Dr Burke has contributed to the upcoming HSE strategy on healthcare decarbonisation and has worked with the Royal College of Physicians of Ireland in drafting their Position Paper on Climate Breakdown. She is part of a working group recently established by the Institute of Obstetricians and Gynaecologists of Ireland which aims to reduce the carbon footprint of maternity hospitals and gynaecology units in Ireland. In her spare time she enjoys cycling, hiking and spending time with her family and friends.
On Thursday 6th of July 2023, we had the pleasure to welcome Oisín Coghlan, Chief Executive of Friends of the Earth, Ireland, one of our guest speakers to The Mary Robinson Climate Conference.
Oisín talks about how he's personally struggling with the growing seriousness of climate change. He's been an environmental activist for a long time, and now he's openly admitting that he's scared and worried about the worsening climate situation.
Oisín thinks about how he's been trying to talk to people about climate change using logic and communication, but he's realising that's not enough. He talks about the real effects of climate change happening now, such as extreme weather, and how these events show that the crisis is not something far away anymore.
Oisín is frustrated with slow progress and wants bigger, more dramatic actions to match the big problem. He compares this situation to times in history when people took strong actions for important causes, and he says it's time to go from just hoping for change to actually doing things to make a difference. He wants people to do things that might seem unusual or extreme, to get everyone working together to fight climate change more urgently.
Below is the full transcription of Oisín’s speech:
This year, on June 12th, the Sixth International Human Rights Lecture was held at the Ballina Arts Centre where people gathered around our guest speaker, Ernesto Zedillo, who followed in the footsteps of Hina Jilani, Graça Machel, Senator George Mitchell, Kumi Naidoo and Professor Muhammad Yunus - many of whom have been members, alongside Mary Robinson, of The Elders group of independent global leaders established by the late Nelson Mandela to work together for peace and human rights.
The International Human Rights Lecture series serves as a powerful platform to highlight global human rights challenges, fostering an environment of dialogue, inspiration, and empowerment.
As the event started, the stage was set for an engaging and enlightening experience. Terry Reilly, local Historian and Author was MC for the event, welcoming the audience with warmth and grace.
Among the speakers were Dara Calleary TD, Peter Hynes - Board Member of The Mary Robinson Centre, and Susan Heffernan - Project Manager of The Mary Robinson Centre, giving context to the lecture, and extending a warm Ballina welcome to our invited speaker and distinguished guests.
Traditional music performances by local talented traditional musicians Deirdre & Sylvie Golden opened and closed the event.
The main highlight of the event was the guest lecture delivered by Ernesto Zedillo. As the former President of Mexico, Mr. Zedillo's vast experience in politics and governance shone through as he eloquently spoke about the challenges faced by marginalised communities in the global war against illegal drugs, and the pressing need for international cooperation to protect human rights in the face of this global crisis. His call for solidarity and compassion challenged and resonated with all in attendance.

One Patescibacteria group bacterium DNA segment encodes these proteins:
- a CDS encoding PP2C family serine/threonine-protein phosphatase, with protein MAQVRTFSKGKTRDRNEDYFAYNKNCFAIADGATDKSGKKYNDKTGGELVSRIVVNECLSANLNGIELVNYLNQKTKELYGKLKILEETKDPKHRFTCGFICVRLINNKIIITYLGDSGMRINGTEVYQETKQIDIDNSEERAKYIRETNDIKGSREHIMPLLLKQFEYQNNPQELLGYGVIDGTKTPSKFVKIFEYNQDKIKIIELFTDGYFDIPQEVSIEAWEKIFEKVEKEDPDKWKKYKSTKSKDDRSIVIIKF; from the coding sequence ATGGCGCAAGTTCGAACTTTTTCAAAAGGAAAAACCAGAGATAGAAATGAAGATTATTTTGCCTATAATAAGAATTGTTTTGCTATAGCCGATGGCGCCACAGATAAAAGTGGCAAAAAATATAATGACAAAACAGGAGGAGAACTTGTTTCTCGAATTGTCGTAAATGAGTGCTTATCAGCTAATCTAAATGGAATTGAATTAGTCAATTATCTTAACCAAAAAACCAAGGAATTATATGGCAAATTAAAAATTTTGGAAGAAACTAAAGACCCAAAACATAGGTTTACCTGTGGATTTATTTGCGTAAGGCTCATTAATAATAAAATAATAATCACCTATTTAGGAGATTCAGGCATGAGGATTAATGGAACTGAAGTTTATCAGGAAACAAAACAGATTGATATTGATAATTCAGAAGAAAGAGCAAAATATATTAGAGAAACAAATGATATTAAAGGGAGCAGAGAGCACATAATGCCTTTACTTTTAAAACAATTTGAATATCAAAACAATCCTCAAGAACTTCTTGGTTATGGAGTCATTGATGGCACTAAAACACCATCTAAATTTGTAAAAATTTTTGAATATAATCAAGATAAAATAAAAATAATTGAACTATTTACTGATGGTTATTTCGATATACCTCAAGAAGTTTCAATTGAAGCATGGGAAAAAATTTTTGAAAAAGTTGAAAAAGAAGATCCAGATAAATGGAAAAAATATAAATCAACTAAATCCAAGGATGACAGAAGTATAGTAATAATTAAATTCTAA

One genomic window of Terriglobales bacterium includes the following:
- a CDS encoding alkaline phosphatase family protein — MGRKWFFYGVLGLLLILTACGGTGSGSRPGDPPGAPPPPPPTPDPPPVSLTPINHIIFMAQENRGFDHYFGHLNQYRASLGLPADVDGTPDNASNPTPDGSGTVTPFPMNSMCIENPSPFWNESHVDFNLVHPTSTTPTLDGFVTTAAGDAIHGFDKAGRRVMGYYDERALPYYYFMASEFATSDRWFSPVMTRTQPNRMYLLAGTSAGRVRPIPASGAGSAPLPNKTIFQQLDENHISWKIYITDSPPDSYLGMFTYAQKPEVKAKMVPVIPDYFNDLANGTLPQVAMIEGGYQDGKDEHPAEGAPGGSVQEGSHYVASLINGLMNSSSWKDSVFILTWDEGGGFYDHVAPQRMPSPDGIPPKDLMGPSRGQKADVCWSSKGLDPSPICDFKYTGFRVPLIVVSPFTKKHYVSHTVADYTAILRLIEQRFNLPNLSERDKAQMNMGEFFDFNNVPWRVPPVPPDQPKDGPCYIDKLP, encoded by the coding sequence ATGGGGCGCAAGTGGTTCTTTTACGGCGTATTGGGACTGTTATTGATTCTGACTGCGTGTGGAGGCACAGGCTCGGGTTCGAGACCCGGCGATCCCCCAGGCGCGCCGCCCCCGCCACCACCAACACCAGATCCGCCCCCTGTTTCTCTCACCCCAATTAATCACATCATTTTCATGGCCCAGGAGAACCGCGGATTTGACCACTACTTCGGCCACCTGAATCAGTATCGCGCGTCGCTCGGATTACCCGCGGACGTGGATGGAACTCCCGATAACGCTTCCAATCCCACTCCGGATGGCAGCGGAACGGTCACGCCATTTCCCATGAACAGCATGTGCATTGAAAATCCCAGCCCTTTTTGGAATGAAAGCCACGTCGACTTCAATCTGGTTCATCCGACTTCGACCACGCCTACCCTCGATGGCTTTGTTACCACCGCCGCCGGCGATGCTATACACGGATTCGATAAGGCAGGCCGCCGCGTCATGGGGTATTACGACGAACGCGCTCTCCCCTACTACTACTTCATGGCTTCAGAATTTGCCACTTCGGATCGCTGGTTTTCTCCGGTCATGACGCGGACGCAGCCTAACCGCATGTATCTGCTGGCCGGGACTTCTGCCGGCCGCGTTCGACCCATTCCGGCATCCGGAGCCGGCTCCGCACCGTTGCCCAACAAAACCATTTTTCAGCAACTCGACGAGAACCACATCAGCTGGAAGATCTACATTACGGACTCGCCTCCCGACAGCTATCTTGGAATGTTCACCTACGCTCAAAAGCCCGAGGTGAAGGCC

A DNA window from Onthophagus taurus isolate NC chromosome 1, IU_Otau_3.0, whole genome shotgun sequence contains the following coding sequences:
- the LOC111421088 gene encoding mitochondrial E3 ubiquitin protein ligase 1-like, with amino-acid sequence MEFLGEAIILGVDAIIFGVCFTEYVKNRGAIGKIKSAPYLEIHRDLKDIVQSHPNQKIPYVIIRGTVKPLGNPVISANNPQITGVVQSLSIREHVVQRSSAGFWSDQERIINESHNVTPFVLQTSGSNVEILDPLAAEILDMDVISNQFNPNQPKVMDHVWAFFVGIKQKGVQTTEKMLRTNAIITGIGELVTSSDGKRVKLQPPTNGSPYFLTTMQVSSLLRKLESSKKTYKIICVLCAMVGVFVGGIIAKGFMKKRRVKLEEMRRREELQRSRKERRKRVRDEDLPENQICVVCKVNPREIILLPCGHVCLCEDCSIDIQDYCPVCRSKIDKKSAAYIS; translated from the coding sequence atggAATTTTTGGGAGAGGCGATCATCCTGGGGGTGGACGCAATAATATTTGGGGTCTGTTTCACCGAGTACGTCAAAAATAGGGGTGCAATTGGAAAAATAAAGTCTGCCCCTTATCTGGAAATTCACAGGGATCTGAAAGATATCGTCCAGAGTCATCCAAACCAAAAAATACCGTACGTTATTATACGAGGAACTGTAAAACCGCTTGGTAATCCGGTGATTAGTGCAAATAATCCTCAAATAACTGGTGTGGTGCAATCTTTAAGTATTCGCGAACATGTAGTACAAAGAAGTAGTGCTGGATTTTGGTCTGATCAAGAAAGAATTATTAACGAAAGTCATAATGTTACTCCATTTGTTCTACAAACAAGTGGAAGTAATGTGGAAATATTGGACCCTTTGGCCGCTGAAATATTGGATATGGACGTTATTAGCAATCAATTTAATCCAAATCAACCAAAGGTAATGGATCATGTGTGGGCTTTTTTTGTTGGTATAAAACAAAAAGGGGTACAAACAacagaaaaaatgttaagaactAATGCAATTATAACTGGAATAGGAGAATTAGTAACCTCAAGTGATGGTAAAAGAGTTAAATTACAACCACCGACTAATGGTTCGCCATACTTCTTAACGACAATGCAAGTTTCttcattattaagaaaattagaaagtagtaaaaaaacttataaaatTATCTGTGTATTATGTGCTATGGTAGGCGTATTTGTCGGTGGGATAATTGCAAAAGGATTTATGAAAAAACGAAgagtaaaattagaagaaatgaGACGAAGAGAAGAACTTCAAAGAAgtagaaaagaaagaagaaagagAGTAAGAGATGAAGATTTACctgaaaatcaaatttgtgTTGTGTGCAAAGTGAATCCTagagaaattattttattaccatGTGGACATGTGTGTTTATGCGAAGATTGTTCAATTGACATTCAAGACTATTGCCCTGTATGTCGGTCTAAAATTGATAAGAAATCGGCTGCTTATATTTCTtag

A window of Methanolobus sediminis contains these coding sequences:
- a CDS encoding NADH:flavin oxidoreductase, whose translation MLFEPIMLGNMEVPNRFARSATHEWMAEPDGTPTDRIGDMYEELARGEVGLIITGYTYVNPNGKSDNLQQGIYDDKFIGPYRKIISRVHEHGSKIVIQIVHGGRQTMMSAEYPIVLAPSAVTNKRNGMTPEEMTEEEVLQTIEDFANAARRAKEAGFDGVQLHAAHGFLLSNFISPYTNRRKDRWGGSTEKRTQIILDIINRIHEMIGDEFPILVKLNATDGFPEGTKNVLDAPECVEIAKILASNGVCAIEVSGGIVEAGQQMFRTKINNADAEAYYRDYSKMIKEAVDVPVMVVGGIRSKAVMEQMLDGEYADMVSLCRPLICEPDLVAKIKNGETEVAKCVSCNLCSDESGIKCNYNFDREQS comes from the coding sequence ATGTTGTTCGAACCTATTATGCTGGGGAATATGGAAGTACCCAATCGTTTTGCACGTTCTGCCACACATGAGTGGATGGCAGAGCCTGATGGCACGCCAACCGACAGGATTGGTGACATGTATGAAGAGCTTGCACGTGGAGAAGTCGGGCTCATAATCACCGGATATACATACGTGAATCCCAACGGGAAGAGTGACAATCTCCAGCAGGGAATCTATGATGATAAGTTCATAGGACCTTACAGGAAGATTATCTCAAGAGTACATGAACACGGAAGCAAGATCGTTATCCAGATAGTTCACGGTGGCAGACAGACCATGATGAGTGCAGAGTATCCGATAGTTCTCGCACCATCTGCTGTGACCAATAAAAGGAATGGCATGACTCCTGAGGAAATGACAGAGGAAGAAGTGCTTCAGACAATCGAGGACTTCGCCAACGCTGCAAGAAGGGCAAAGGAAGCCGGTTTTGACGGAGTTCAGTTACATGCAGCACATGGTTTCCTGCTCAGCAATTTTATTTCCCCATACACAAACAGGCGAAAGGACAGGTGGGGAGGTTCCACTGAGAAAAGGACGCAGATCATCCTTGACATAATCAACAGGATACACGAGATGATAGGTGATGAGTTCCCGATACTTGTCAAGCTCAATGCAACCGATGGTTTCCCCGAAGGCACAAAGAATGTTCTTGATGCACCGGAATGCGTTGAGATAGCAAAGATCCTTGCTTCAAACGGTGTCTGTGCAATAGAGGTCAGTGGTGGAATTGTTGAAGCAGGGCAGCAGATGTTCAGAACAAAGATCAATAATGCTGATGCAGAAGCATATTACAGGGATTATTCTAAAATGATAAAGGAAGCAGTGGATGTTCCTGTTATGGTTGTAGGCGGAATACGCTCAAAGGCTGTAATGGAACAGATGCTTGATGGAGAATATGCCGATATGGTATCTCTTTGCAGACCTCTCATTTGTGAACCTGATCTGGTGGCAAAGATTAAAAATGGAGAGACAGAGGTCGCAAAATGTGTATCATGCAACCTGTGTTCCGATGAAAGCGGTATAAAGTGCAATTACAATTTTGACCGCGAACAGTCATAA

Below is the full transcription of Ernesto Zedillo’s speech - a video of the event will be made available soon.
Ernesto Zedillo's speech was followed by an engaging conversation with Mary Robinson, moderated by Olivia O'Leary. The exchange of ideas between these eminent personalities provided the audience with deep insights into the complexities of human rights and the importance of collaborative efforts on a global scale.
Local students from Lisaniska Primary School presented thank you gifts to Ernesto Zedillo and Olivia O'Leary to conclude the event. It was a particular pleasure to have these young students and their classmates in attendance, reminding us all of the profound impact that human rights education can have on future generations, instilling values of empathy and compassion.
As the event concluded, it left attendees inspired and motivated to be leaders at a community level. The discussions and interactions during the Sixth International Human Rights Lecture not only raised awareness about human rights issues but also instilled a sense of responsibility within each person present to create positive change in their communities.
By Rosie Dore
For anyone walking through the rainy streets of Ballina on Thursday, 6th July, the climate conditions were surely not far from thought in some way or another—particularly if you had forgotten your umbrella. Yet as explained by the speakers of that day’s Climate Conference, held in the Ballina Arts Centre and Civic Offices in partnership between The Mary Robinson Centre, Ballina 2023, Mayo County Council and University of Galway, the current rate of climate change is already bringing vastly greater hardships than merely damp clothes, and these will continue to worsen if action is not taken, for Ireland and all around the world. Spending much of the day volunteering within the Mary Robinson Centre building, I was unable to attend the conference as an audience member myself, but the event was well-attended and from what little I was able to catch of the end of the day’s final topical session, these conversations made for highly illuminating yet sobering listening.